Advanced Diploma in Comparative Religions and Civilisation
In Comparative Religions and Civilisation, we teach students English Language to the extent that they can read and refer academic books and journals and utilise them in their research. Basic communicative skills in English are also nurtured. Students are given extensive lectures on histories, texts, beliefs and contributions of various religions (like Hinduism, Buddhism, Jainism, Judaism, Christianity, Zoroastrianism, Sikhism and Islam). They are also taught Social Sciences with an emphasis on Political Science, History and Economics so that they can develop a better understanding of modern episteme of knowledge and critically engage with the same in accordance with the Islamic values.
Those students can apply for this course who
- have completed Almiyat from Madrasa.
- can read and write in Urdu, Hindi (or any regional language) and Arabic.
- have an excellent academic record.
Foundations of Linguistics ––– Concept of languages: Origin & Families; Linguistic changes and reconstruction; Language in spoken and written modes; writing system; structure of language (Phonological, Morphological, Syntactic, Semantic); Relevance of linguistics to others fields of knowledge; History and evolution of Urdu/Hindi.
English ––– Basic Phonetics; Basic Grammar; Text and Comprehension; Etymology and Vocabulary; Writing Skills; Reading skills; Spoken skills.
Hinduism ––– Introduction; History; Fundamental Concepts; Religious Literatures; Philosophical Schools; Culture and Festivals; Hinduism in Modern World; Philosophers and Reformers; Hindu-Muslim relations; Colonialism: The emergence of communal violence; Rise and development of Hindutva.
Buddhism ––– Introduction; History; Buddha: times and Mission; Fundamental Concepts; Literature; Sects; Ambedkar’s contribution; Spread and decline of Buddhism; Relations with Hinduism, Jainism and Islam; Modern challenges.
Jainism ––– Introduction; History; Mahavir: times and mission; Fundamental Concepts; Sources; Literature and Practices; Sects; Revivalism; Jain Monasticism; Relations with Budhhism and Islam; Fine Arts; Modern challenges.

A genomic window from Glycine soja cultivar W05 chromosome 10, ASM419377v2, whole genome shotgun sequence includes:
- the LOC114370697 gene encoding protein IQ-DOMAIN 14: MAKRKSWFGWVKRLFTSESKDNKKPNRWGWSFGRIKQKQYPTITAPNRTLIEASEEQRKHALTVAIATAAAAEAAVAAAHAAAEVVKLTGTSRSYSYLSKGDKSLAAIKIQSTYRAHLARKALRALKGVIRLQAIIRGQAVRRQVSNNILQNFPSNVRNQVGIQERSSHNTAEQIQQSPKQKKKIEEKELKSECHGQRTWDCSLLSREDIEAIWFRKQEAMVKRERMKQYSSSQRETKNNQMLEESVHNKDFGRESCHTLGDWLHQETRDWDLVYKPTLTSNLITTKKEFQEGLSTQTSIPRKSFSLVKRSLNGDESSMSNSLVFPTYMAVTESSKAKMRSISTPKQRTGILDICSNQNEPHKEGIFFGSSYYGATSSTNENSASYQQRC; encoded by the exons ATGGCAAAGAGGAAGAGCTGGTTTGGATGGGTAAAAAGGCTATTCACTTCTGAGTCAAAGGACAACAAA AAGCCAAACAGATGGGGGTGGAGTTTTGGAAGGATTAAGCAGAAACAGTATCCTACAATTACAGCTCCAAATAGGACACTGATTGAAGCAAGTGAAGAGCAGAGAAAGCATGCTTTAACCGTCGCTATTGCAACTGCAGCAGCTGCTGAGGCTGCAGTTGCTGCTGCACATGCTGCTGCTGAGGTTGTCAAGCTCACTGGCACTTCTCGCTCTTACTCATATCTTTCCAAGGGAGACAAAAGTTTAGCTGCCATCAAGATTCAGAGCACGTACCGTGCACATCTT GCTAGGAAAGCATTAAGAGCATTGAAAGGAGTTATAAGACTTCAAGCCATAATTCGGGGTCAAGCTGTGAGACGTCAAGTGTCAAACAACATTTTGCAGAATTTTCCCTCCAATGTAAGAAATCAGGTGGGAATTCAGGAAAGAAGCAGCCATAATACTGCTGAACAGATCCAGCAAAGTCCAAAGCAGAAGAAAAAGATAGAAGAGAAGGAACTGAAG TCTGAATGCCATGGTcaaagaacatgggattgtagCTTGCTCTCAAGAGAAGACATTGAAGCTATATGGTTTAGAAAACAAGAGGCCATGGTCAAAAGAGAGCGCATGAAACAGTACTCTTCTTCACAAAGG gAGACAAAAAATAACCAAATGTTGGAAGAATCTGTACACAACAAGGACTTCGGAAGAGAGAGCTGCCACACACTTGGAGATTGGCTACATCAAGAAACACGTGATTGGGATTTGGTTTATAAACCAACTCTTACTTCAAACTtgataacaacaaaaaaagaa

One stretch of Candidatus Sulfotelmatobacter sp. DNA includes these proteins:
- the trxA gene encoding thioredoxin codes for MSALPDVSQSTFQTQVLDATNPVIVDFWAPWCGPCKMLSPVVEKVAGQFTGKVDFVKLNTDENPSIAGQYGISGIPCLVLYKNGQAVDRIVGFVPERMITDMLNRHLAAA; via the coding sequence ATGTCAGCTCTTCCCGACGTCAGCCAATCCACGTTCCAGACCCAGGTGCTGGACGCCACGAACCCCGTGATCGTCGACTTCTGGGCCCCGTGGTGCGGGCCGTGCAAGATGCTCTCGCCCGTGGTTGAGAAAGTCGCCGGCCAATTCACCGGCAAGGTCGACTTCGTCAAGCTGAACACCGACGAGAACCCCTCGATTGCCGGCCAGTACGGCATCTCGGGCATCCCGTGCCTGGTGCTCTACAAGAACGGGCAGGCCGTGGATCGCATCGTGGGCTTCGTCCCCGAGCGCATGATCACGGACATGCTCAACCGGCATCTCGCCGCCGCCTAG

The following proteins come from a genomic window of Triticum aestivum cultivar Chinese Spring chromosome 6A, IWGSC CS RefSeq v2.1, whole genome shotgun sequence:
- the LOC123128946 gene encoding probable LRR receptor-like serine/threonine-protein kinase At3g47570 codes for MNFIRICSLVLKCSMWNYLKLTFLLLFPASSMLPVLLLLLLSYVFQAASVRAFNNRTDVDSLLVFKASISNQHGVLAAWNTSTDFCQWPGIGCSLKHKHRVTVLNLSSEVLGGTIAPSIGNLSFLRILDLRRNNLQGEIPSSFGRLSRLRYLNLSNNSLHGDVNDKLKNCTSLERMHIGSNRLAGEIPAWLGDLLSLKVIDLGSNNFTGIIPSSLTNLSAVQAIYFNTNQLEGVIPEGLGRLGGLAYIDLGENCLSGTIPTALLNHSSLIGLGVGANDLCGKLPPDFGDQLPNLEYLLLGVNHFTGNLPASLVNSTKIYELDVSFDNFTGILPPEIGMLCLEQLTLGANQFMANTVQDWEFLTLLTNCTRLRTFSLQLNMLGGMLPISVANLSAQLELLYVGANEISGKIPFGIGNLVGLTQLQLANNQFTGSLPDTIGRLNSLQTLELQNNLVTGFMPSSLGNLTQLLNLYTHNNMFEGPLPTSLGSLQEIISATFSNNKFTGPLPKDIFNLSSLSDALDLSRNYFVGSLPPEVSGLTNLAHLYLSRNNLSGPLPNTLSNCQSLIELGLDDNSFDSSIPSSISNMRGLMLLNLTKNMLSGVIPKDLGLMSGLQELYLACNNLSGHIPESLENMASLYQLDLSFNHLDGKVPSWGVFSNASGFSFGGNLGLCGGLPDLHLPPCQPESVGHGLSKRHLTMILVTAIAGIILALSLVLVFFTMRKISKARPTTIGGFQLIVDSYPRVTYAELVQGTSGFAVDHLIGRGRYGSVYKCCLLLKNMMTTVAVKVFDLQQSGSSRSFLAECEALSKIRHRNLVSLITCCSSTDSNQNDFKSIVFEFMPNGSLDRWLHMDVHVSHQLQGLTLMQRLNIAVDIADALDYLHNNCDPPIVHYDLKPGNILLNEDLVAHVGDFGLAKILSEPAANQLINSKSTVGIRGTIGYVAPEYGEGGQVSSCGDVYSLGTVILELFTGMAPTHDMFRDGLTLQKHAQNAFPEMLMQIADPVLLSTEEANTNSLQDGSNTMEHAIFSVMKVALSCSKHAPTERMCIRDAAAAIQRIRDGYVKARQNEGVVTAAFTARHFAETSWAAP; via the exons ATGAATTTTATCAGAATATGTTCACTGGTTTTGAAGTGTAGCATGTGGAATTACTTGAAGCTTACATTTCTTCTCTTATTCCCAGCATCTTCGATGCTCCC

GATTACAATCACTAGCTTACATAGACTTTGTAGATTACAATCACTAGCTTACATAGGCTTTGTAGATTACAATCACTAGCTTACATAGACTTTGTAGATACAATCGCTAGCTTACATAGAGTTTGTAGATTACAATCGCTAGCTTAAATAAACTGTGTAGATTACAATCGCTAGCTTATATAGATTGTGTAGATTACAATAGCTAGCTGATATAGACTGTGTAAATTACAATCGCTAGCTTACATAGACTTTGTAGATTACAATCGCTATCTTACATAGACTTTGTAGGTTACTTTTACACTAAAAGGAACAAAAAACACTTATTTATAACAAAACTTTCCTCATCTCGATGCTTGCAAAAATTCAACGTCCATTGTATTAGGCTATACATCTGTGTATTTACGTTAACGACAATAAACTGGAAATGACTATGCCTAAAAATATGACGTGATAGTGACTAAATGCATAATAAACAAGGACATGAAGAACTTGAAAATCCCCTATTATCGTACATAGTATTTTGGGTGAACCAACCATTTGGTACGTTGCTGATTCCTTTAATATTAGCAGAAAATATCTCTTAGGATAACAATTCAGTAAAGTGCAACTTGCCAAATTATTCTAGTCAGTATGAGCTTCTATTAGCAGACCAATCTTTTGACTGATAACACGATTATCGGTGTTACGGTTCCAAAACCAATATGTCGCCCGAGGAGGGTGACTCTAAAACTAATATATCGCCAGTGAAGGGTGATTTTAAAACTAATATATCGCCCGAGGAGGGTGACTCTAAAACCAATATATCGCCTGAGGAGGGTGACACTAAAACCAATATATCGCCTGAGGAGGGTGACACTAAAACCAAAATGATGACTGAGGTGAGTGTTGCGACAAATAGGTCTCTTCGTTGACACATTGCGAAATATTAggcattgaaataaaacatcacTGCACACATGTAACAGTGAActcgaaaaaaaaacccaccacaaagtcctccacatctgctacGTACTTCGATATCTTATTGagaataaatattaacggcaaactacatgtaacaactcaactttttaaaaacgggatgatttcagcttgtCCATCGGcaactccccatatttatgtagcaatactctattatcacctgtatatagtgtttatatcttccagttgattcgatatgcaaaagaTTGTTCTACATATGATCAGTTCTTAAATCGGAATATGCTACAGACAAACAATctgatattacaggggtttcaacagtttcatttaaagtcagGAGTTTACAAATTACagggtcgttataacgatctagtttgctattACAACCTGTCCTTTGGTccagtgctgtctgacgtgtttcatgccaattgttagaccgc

Sikhism ––– Introduction; History; Fundamental Concepts; Sikh culture and tradition; Sects; Relations with Sufism, Hinduism, Islam; Modern Challenges.
Judaism ––– Introduction; History; Scripture and Interpretations; Culture; Zionism, anti-Semitism, and Holocaust; State of Israel; Sects; Jewish jurisprudence; Relations with Christianity and Islam; Modern Challenges.
Christianity ––– Introduction; History; Scripture: Compilation controversies and Interpretations; Theology, Ethics and Sectarian Schisms; Fundamental Concepts; Church; Christianity and Colonialism; Secularization of European society; Relations with Judaism and Islam; Modern Challenges.
Zoroastrianism ––– Introduction; History; Zoroaster: time and mission; Scriptures; Fundamental teachings; Relations with Islam; Eschatology; influence on other traditions; Religious and social reforms; Modern Challenges.
Foundations of Social Sciences ––– Subject matter of social science; Development of social science; Difference between principles of western and Islamic social sciences; Conceptual independence.
Political Science ––– Discipline of Political Science; Core Political Concepts; Methods of governance; Modern Ideologies; Political Thinkers; Selected Issues.
History ––– Discipline of History; Philosophy of History; Selected Periods from world history; Selected periods from Indian history; Selected periods from Muslim history; Important World Revolutions; and Historical Controversies.
Economics ––– Discipline of Economics; Microeconomic Theories; Macroeconomics; Islamic Economics; History of Islamic Financial Institutions; Islamic Modes of Finances.
Making sense of Sociology ––– Introduction; Family; Class; Tribe; Auguste Comte; Emile Durkheim; Karl Marx; Shah Waliullah; Ibn Khaldun.
Making sense of Philosophy ––– Introduction; Argument; Basic Principles of Greek, Arab and Chinese Philosophy; Truth; Justice; God, religion and suffering; Euthanasia; Black and white thinking and grey-area; Islamophobia.
General Studies ––– Islam and Science, global Islamic movements, Indian Constitution, understanding Civilization and its dynamics.
- Lectures 0
- Quizzes 0
- Duration 35 hours
- Students 26
- Assessments Yes